Judith was born about 1679. She married Thomas Butler about 1703, in Gloucestershire, England, United Kingdom. They were the parents of at least 3 sons and 2 daughters.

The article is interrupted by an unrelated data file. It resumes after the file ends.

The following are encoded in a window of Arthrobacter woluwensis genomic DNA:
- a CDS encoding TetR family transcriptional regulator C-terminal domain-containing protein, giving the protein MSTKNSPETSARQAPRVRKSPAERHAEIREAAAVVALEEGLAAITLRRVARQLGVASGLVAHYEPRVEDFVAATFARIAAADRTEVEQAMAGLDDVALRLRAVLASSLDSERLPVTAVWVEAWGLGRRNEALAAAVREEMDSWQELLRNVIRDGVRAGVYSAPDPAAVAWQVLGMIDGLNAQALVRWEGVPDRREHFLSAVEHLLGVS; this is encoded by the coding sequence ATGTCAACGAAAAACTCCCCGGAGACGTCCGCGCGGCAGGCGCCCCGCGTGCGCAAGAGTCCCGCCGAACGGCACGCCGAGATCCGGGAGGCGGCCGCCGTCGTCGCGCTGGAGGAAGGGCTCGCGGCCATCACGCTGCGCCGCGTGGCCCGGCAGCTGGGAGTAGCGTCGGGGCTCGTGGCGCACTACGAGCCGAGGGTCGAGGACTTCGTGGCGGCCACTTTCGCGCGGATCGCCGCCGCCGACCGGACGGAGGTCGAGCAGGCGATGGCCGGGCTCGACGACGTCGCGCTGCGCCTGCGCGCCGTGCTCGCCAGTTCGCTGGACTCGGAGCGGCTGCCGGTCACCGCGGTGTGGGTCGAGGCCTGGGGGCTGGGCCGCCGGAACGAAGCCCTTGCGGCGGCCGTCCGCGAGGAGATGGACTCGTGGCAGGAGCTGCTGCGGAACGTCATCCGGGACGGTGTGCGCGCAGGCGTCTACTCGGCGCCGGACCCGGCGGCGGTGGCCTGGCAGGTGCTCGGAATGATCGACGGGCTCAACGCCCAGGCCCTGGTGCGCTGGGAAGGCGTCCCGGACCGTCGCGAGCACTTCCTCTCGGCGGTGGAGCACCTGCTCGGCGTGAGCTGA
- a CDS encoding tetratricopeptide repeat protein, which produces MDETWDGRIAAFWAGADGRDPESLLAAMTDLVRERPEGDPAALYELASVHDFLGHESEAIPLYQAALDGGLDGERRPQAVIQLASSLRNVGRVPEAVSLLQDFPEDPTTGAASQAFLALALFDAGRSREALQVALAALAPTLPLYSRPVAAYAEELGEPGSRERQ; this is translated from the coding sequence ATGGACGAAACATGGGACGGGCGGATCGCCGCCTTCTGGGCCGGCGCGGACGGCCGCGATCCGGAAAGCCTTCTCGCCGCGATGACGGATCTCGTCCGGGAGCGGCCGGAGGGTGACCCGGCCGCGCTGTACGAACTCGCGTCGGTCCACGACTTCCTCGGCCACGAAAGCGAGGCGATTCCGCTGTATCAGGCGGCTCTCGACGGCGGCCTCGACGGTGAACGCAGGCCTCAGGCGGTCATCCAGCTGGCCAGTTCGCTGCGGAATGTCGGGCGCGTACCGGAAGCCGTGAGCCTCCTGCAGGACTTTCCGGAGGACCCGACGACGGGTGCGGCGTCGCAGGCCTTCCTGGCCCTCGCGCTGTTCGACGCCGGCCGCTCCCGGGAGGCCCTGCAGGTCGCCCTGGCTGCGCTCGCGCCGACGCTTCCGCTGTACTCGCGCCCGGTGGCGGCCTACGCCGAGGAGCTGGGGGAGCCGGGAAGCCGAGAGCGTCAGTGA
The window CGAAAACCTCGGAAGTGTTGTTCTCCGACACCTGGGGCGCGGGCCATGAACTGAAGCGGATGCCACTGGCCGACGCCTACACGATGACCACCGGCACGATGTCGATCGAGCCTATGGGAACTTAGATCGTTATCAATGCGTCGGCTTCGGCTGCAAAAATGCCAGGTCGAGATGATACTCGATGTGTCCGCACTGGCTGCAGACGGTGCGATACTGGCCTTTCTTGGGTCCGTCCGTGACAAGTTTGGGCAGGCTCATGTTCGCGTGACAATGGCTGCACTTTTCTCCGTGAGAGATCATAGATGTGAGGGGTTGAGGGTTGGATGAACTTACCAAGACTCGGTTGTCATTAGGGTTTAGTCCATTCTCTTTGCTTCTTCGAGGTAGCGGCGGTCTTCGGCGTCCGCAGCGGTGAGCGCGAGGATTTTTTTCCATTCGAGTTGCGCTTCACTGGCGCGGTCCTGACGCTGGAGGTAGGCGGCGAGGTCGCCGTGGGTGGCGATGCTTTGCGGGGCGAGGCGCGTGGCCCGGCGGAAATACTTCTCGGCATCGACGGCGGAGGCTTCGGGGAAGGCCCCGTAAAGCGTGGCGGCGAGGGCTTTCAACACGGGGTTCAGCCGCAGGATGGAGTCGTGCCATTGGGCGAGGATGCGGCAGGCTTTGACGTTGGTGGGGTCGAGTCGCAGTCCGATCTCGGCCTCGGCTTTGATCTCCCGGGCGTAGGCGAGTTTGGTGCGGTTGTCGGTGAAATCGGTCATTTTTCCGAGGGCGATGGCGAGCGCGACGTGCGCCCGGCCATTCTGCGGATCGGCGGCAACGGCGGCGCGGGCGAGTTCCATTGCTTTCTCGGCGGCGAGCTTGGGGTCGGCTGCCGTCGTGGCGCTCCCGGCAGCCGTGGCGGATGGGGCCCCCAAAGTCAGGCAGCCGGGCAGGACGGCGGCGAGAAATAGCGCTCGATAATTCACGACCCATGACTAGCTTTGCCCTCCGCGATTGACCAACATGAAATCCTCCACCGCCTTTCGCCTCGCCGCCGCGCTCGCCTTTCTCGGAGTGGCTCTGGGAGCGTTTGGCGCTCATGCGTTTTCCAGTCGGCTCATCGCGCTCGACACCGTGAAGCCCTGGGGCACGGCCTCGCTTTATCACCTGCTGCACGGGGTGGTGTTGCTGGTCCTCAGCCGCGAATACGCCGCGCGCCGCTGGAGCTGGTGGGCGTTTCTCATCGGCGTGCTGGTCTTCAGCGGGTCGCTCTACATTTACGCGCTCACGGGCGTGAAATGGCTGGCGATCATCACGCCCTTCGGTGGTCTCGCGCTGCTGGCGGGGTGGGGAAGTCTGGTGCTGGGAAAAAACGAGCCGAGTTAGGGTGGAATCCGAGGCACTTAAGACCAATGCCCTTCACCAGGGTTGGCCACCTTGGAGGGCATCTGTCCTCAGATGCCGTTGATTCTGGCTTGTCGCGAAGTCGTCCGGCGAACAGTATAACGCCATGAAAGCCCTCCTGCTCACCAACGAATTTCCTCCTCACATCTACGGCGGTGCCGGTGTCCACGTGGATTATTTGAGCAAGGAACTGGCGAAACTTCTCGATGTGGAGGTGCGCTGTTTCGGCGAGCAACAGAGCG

Biblical name, meaning ‘Jewess’ or ‘woman from Judea’, borne by a Jewish heroine whose story is recorded in the Book of Judith in the Apocrypha. Judith is portrayed as a beautiful widow who delivers her people from the invading Assyrians by gaining the confidence of their commander, Holofernes, and cutting off his head while he is asleep; without their commander, the Assyrians are duly routed. This has been a perennially popular Jewish name. In the English-speaking world it was taken up in the 16th century, having been in occasional use among Gentiles before this: for example, it was borne by a niece of William the Conqueror. It enjoyed great popularity between the 1940s and the 1960s. Today's notable bearers include the American novelist Judith Krantz ( b. 1928 ) and the Scottish composer Judith Weir ( b. 1954 ).